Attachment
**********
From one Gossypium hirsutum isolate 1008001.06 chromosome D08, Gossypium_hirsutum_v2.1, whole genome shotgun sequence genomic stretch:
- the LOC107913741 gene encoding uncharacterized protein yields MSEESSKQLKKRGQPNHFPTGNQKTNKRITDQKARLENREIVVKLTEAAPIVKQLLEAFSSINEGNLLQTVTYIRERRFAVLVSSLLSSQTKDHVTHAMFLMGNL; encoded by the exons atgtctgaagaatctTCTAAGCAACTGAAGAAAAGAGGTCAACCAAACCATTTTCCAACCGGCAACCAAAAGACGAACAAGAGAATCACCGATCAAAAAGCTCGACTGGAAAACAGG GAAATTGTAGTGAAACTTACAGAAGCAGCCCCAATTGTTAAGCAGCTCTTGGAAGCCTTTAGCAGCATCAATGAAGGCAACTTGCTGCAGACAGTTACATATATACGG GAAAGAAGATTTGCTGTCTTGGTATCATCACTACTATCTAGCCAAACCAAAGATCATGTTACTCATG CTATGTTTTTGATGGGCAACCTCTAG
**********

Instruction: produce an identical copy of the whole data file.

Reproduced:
From one Gossypium hirsutum isolate 1008001.06 chromosome D08, Gossypium_hirsutum_v2.1, whole genome shotgun sequence genomic stretch:
- the LOC107913741 gene encoding uncharacterized protein yields MSEESSKQLKKRGQPNHFPTGNQKTNKRITDQKARLENREIVVKLTEAAPIVKQLLEAFSSINEGNLLQTVTYIRERRFAVLVSSLLSSQTKDHVTHAMFLMGNL; encoded by the exons atgtctgaagaatctTCTAAGCAACTGAAGAAAAGAGGTCAACCAAACCATTTTCCAACCGGCAACCAAAAGACGAACAAGAGAATCACCGATCAAAAAGCTCGACTGGAAAACAGG GAAATTGTAGTGAAACTTACAGAAGCAGCCCCAATTGTTAAGCAGCTCTTGGAAGCCTTTAGCAGCATCAATGAAGGCAACTTGCTGCAGACAGTTACATATATACGG GAAAGAAGATTTGCTGTCTTGGTATCATCACTACTATCTAGCCAAACCAAAGATCATGTTACTCATG CTATGTTTTTGATGGGCAACCTCTAG